Last week we covered a tremendously exciting and brutal war for the Japanese Flyweight title. The bout was, just over a year later, given a do-over and today we cover that do-over in what is actually an even better bout than the first!
Takuya Kogawa (20-2, 11) vs Shigetaka Ikehara (23-4-2, 19) II
As those who follow this series will be aware from last week, in January 2012 Takuya Kogawa took a thin decision win over Shigetaka Ikehara to claim the previously vacant Japanese Flyweight title. The bout was a great fight, with both men landing some huge shots through 10 pulsating, rough and exciting rounds. In February 2013 the two men would face off again, in what turned out to be another amazing bout.
Previous to beating Ikehara in 2012 Kogawa had won the OPBF Super Flyweight title, beating Danilo Pena, and had lost in a WBC Flyweight title bout to Pongsaklek Wonjongkam. After beating Ikehara we had seen Kogawa record 2 defenses, beating Tetsuma Hayashi in the first and then stopping Keita Yamaguchi in second. As had always been Kogawa's way, the bouts were exciting, damaging and punishing. He had been unable to secure a second world title fight but clearly desired something bigger than just the national title, however he also didn't want to relinquish the Japanese belt until something big could be guaranteed.
As for Ikehara the loss to Kogawa had been followed by him travelling to Mexico to face Edgar Sosa for the WBC Silver Flyweight title. The bout was a nightmare for Ikehara who never looked like he belonged in the ring with the excellent Sosa and retired in his corner between rounds 8 and 9. He had looked out of his depth and looked like a man who knew he wasn't going to go on to win a world title. Despite that loss he had returned to the ring less than 3 months later and stopped Junichi Ebisuoka at Korakuen Hall and set up a rematch with Kogawa. And oh boy was Ikehara hungry to avenge his loss to his domestic rival!
Straight from the opening bell Ikehara was out firing, dragging Kogawa into a dog fight from round 1. This wasn't round 1 of a fight, but round 11 of a rivalry and Ikehara wanted to get the upper hand immediately. Kogawa was under pressure through out, and a slip caused by the pressure was a sign of just what he was under. Of course Ikehara's pressure left him in harms way, and he took punishment as a result, but seemed to dish out more than he took in a brilliant opening round.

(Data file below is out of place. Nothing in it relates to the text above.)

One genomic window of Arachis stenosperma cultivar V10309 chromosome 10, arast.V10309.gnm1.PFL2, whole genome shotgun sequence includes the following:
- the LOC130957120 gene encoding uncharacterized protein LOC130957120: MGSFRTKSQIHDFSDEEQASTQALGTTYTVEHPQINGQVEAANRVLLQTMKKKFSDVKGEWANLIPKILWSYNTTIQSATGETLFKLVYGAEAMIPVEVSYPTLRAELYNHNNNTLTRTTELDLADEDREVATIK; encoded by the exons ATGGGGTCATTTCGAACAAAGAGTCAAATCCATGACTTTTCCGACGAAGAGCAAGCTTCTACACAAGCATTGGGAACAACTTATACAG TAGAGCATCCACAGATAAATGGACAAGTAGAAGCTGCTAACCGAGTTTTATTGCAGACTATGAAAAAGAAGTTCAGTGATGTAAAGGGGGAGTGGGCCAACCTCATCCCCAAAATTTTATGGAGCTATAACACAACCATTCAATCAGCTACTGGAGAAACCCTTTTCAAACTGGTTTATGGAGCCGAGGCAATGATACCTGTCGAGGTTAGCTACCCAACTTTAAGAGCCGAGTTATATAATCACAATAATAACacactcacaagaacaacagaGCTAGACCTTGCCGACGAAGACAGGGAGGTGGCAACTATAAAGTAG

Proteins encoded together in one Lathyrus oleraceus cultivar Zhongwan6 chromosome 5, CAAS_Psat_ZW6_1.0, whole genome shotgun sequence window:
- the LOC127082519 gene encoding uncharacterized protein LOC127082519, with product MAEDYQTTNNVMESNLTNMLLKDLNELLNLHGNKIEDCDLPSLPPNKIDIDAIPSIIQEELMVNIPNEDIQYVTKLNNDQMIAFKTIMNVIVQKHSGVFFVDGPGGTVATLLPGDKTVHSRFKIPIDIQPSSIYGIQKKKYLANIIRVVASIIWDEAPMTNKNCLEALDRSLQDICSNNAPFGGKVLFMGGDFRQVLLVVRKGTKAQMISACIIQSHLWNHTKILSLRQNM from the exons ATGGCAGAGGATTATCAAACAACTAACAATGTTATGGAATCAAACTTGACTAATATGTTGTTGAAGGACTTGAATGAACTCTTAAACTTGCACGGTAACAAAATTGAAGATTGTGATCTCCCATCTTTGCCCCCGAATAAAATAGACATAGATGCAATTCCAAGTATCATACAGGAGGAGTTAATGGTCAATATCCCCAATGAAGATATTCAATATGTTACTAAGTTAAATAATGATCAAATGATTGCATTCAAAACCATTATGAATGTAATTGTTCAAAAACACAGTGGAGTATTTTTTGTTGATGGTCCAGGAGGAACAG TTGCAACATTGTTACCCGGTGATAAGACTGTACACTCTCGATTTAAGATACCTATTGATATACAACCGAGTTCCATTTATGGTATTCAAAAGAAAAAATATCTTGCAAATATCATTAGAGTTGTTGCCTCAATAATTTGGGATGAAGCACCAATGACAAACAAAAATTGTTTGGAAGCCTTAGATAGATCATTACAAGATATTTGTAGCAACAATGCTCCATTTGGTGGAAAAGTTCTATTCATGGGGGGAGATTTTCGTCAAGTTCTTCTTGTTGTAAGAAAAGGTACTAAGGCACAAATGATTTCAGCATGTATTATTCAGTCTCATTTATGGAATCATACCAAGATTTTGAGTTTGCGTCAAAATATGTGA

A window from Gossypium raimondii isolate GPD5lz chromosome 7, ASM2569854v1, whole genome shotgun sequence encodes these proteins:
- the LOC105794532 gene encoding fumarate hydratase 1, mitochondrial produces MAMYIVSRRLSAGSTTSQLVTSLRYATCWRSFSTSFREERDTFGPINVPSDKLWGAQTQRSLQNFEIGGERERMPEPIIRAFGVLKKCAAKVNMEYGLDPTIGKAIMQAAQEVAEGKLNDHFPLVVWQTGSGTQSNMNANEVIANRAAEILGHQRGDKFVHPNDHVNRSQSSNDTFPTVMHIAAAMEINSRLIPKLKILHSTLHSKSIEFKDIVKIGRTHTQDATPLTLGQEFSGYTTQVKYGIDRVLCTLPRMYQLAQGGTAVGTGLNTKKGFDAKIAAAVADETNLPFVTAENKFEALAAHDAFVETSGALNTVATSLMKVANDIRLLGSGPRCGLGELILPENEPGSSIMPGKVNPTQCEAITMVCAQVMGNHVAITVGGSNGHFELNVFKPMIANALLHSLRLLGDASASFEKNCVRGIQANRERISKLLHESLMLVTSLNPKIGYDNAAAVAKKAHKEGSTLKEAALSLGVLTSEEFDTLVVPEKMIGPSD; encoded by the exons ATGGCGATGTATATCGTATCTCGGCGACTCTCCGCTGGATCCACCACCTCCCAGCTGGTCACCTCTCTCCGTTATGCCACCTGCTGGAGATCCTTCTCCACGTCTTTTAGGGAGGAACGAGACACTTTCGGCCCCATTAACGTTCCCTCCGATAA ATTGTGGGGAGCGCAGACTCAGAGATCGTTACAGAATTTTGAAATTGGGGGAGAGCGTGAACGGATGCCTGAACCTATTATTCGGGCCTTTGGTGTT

The second round was similarly exciting, with Ikehara managing to drop Kogawa, scoring a flash knockdown to second a 10-8 round against the defending champion. The knockdown elicited a huge roar from the crowd and and saw Ikehara go after Kogawa, who was forced to fight fire with fire. The perception of Japanese fans being "quiet" was totally destroyed as they chanted following the knockdown, before Kogawa managed to recover his bearings. Even when Kogawa looked fine Ikehara's pressure continued and he would rock the champion again before the round was over. This was a sensational round, a truly brilliant 3 minutes of brutality.
Kogawa still looked rocked in round 3, but he wasn't going to just hand over the title because he'd been hurt and instead he saw off the aggression and fire of Ikehara, surviving some truly massive shots from the challenger. He looked to use his feet when his head settled, and finally began to find his range, his tempo and take advantage of a slowing Ikehara. Although Kogawa began to have moments it still seemed like Ikehara was only a couple of punches from rocking the champion once more.
We won't ruin any more of this bout, but this is a real hidden gem in a sea of great gems for the Japanese Flyweight title.